To overcome some of the shortcomings of the drop-hammer, the counterblow machine or impactor is used. In a counterblow machine both the hammer and anvil move and the workpiece is held between them. Here excess energy becomes recoil. This allows the machine to work horizontally and consist of a smaller base. Other advantages include less noise, heat and vibration. It also produces a distinctly different flow pattern. Both of these machines can be used for open die or closed die forging.

A forging press, often just called a press, is used for press forging. There are two main types: mechanical and hydraulic presses. Mechanical presses function by using cams, cranks and/or toggles to produce a preset (a predetermined force at a certain location in the stroke) and reproducible stroke. Due to the nature of this type of system, different forces are available at different stroke positions. Mechanical presses are faster than their hydraulic counterparts (up to 50 strokes per minute). Their capacities range from 3 to 160 MN (300 to 18,000 tons). Hydraulic presses use fluid pressure and a piston to generate force. The advantages of a hydraulic press over a mechanical press are its flexibility and greater capacity. The disadvantages include a slower, larger, and costlier machine to operate.

The roll forging, upsetting, and automatic hot forging processes all use specialized machinery.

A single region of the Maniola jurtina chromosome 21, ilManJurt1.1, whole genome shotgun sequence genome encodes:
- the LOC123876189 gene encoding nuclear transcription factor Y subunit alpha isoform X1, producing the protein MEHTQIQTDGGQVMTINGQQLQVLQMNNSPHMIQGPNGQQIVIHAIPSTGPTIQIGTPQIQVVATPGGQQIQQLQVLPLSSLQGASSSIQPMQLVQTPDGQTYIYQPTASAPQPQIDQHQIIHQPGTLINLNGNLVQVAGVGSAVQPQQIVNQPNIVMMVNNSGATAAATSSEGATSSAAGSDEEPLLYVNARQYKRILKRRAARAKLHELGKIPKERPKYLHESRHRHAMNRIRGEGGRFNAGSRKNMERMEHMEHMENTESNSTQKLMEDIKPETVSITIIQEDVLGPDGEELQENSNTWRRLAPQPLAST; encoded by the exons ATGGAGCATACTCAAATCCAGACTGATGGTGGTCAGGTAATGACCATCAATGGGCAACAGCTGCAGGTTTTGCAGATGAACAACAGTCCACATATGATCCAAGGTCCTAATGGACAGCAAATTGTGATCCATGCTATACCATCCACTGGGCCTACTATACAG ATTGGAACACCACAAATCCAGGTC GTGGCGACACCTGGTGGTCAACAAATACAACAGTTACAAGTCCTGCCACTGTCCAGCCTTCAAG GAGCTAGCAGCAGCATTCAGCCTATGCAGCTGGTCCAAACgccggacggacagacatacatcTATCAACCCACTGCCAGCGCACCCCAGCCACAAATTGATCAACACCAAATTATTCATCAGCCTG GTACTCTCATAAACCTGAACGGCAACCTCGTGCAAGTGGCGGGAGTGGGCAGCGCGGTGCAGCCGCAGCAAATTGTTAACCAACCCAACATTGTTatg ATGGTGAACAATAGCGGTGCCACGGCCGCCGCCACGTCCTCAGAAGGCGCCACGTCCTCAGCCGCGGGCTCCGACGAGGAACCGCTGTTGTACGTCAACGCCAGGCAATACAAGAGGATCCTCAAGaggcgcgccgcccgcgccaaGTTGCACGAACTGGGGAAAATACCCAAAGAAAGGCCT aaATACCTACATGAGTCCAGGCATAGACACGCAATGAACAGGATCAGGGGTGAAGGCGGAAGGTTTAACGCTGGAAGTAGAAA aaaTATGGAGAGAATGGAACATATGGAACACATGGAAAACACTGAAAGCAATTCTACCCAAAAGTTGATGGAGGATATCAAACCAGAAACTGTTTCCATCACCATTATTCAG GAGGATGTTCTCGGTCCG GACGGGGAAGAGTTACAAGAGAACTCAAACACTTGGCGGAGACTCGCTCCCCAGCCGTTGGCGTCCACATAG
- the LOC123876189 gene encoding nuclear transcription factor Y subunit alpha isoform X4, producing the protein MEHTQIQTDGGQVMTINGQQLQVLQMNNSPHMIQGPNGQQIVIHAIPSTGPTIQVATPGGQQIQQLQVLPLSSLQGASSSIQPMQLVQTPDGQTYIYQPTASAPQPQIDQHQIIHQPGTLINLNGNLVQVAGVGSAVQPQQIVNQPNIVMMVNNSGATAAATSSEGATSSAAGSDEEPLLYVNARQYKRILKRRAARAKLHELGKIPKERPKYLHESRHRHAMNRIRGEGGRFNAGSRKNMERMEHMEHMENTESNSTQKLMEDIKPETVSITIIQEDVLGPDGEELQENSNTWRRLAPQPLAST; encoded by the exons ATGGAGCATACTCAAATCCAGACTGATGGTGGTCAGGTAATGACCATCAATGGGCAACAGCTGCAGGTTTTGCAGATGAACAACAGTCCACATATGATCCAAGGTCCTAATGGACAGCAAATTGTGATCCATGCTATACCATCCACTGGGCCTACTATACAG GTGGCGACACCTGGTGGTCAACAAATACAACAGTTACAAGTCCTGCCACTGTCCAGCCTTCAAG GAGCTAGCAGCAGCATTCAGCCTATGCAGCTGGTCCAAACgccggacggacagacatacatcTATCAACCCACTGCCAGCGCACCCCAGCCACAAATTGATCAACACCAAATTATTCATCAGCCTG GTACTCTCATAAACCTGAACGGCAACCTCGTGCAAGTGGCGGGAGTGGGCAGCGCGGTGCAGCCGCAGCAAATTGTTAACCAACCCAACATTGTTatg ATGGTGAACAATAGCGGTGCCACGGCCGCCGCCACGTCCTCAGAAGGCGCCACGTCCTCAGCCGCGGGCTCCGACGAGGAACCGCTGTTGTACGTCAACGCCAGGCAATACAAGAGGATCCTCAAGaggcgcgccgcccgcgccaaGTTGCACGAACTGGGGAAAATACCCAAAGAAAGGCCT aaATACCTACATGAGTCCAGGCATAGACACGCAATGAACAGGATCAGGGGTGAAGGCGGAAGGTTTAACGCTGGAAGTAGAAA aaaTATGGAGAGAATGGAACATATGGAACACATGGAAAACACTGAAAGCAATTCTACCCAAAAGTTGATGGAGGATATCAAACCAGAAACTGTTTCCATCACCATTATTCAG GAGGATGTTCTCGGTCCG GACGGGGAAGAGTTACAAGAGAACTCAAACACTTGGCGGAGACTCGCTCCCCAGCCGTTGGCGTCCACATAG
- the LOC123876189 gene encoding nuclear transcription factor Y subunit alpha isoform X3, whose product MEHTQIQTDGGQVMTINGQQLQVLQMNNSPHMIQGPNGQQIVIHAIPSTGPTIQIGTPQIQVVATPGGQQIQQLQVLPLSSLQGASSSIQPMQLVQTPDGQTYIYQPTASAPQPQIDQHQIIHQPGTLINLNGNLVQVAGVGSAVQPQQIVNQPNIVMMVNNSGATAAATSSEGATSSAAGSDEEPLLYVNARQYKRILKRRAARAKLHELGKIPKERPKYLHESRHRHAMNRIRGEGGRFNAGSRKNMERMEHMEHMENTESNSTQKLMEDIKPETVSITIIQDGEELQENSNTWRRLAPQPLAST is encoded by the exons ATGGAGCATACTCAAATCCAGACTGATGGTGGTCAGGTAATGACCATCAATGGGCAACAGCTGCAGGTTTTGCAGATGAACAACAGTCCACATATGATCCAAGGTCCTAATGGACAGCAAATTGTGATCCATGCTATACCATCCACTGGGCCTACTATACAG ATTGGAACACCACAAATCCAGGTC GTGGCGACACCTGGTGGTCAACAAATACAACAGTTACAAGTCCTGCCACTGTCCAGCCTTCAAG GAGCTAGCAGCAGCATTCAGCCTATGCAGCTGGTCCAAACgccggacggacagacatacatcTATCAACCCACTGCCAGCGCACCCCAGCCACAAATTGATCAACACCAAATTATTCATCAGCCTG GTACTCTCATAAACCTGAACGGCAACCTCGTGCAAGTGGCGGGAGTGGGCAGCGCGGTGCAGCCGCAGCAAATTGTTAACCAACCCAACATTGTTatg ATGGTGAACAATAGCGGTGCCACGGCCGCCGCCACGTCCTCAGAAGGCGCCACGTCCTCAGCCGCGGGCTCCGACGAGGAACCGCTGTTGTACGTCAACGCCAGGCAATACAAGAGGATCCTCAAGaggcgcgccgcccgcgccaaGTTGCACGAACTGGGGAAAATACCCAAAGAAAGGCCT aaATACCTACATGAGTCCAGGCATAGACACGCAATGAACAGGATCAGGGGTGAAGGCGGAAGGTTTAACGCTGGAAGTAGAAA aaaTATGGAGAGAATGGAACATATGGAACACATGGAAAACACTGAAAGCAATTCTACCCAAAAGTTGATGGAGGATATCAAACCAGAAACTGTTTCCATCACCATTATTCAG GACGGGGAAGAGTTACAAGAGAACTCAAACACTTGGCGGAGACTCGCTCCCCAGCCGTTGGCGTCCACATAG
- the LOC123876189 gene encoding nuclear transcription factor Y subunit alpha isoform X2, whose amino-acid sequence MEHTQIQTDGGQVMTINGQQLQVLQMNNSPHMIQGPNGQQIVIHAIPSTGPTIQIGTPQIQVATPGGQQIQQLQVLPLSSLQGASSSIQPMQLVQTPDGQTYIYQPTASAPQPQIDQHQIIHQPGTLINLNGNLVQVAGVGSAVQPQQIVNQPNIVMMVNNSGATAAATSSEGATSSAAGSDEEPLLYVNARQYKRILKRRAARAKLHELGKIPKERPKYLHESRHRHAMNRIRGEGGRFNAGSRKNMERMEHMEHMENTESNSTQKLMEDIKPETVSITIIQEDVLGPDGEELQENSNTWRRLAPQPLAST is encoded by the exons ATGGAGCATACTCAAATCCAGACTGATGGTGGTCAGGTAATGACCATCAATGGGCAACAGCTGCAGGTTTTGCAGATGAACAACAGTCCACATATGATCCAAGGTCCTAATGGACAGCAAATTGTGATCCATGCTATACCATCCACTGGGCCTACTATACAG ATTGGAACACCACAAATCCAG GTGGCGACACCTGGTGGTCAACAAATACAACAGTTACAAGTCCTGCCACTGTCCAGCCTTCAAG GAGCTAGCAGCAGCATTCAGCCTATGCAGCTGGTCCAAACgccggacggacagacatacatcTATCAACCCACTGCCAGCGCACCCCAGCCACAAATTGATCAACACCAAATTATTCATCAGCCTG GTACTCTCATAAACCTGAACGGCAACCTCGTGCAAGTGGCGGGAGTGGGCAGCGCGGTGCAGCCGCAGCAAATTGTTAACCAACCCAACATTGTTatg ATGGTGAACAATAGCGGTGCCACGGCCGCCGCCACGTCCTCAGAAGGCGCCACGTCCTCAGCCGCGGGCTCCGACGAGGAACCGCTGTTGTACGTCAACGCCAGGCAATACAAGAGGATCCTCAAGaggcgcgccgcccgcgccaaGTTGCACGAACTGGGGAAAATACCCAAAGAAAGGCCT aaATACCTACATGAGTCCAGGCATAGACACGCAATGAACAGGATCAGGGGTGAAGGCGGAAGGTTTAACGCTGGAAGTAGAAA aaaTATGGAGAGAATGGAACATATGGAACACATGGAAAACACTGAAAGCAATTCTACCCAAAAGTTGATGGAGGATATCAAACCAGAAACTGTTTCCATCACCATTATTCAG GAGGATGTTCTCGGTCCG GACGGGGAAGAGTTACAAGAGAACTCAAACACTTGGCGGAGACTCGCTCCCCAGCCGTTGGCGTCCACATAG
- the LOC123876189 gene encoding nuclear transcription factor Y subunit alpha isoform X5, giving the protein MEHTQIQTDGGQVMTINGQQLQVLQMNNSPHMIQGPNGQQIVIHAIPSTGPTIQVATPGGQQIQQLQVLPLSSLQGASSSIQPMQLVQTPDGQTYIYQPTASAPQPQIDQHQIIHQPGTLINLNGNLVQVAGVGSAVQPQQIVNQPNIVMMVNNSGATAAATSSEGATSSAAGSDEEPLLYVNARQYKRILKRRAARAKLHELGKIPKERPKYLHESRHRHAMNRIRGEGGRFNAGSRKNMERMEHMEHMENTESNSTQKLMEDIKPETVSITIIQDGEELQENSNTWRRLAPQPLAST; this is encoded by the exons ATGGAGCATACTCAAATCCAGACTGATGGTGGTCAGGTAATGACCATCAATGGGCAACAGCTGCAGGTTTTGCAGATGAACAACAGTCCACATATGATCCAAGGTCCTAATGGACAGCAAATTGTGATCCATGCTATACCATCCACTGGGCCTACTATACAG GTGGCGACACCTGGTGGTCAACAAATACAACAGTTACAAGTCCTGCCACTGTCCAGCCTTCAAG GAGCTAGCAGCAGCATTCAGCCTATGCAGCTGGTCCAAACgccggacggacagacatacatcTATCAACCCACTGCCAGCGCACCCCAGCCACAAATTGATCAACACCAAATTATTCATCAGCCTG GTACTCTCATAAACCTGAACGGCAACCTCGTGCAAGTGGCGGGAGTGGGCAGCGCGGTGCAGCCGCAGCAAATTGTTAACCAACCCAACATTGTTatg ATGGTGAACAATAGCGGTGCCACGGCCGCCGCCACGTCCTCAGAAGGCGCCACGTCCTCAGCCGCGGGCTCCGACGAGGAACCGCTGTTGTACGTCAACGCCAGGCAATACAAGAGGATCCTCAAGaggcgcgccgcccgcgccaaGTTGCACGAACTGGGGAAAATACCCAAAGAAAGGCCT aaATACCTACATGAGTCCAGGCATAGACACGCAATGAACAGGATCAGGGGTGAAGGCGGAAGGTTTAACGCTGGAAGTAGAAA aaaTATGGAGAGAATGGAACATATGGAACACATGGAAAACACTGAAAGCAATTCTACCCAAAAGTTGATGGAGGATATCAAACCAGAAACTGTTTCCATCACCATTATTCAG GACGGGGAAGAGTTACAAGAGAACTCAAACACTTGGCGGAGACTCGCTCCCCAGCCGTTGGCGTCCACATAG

Design of Die Forgings & ToolingForging dies are usually made of high-alloy or tool steel . Dies must be impact resistant, wear resistant, maintain strength at high temperatures, and have the ability to withstand cycles of rapid heating and cooling. In order to produce a better, more economical die the following rules should be followed:

  • The dies should part along a single, flat plane if at all possible. If not, the parting plane should follow the contour of the part.
  • The parting surface should be a plane through the center of the forging and not near an upper or lower edge.
  • Adequate draft should be provided; a good guideline is at least 3° for aluminum and 5° to 7° for steel.
  • Generous fillets and radii should be used.
  • Ribs should be low and wide.
  • The various sections should be balanced to avoid extreme difference in metal flow.
  • Full advantage should be taken of fiber flow lines.
  • Dimensional tolerances should not be closer than necessary.

The dimensional tolerances of a steel part produced using the impression-die forging method are outlined in the table below. The dimensions across the parting plane are affected by the closure of the dies, and are therefore dependent on die wear and the thickness of the final flash. Dimensions that are completely contained within a single die segment or half can be maintained at a significantly greater level of accuracy.

Dimensional Tolerance Capabilites for Die Forgings

Mass [kg (lb)]
Minus tolerance [mm (in)]
Plus tolerance [mm (in)]
0.45 (1)
0.15 (0.006)
0.46 (0.018)
0.91 (2)
0.20 (0.008)
0.61 (0.024)
2.27 (5)
0.25 (0.010)
0.76 (0.030)
4.54 (10)
0.28 (0.011)
0.84 (0.033)
9.07 (20)
0.33 (0.013)
0.99 (0.039)
22.68 (50)
0.48 (0.019)
1.45 (0.057)
45.36 (100)
0.74 (0.029)
2.21 (0.087)

A lubricant is used when forging to reduce friction and wear. It is also used as a thermal barrier to restrict heat transfer from the workpiece to the die. Finally, the lubricant acts as a parting compound to prevent the part from sticking in the dies.